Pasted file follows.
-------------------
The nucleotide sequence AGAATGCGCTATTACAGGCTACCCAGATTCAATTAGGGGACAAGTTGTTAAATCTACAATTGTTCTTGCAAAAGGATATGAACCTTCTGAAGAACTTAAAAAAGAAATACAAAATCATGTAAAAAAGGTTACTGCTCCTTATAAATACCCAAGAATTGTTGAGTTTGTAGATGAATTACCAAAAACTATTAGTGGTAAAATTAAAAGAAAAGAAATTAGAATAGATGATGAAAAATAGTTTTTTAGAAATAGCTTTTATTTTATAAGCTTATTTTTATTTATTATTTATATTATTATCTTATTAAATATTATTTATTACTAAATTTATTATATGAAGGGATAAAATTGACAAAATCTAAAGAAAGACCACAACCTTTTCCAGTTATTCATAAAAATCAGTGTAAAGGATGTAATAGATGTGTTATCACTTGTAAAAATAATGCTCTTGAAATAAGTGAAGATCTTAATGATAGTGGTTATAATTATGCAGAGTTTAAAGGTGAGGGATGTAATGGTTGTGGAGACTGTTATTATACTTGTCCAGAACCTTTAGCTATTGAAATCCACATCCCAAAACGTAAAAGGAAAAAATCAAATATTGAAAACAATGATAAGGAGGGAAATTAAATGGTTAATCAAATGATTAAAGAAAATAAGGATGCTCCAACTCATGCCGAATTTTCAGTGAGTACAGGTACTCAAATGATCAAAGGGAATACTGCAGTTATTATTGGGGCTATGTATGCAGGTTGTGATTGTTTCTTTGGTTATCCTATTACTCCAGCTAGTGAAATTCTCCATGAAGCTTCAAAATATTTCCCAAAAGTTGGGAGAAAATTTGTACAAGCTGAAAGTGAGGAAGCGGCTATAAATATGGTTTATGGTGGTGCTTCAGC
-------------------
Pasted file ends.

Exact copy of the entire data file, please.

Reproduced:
The nucleotide sequence AGAATGCGCTATTACAGGCTACCCAGATTCAATTAGGGGACAAGTTGTTAAATCTACAATTGTTCTTGCAAAAGGATATGAACCTTCTGAAGAACTTAAAAAAGAAATACAAAATCATGTAAAAAAGGTTACTGCTCCTTATAAATACCCAAGAATTGTTGAGTTTGTAGATGAATTACCAAAAACTATTAGTGGTAAAATTAAAAGAAAAGAAATTAGAATAGATGATGAAAAATAGTTTTTTAGAAATAGCTTTTATTTTATAAGCTTATTTTTATTTATTATTTATATTATTATCTTATTAAATATTATTTATTACTAAATTTATTATATGAAGGGATAAAATTGACAAAATCTAAAGAAAGACCACAACCTTTTCCAGTTATTCATAAAAATCAGTGTAAAGGATGTAATAGATGTGTTATCACTTGTAAAAATAATGCTCTTGAAATAAGTGAAGATCTTAATGATAGTGGTTATAATTATGCAGAGTTTAAAGGTGAGGGATGTAATGGTTGTGGAGACTGTTATTATACTTGTCCAGAACCTTTAGCTATTGAAATCCACATCCCAAAACGTAAAAGGAAAAAATCAAATATTGAAAACAATGATAAGGAGGGAAATTAAATGGTTAATCAAATGATTAAAGAAAATAAGGATGCTCCAACTCATGCCGAATTTTCAGTGAGTACAGGTACTCAAATGATCAAAGGGAATACTGCAGTTATTATTGGGGCTATGTATGCAGGTTGTGATTGTTTCTTTGGTTATCCTATTACTCCAGCTAGTGAAATTCTCCATGAAGCTTCAAAATATTTCCCAAAAGTTGGGAGAAAATTTGTACAAGCTGAAAGTGAGGAAGCGGCTATAAATATGGTTTATGGTGGTGCTTCAGC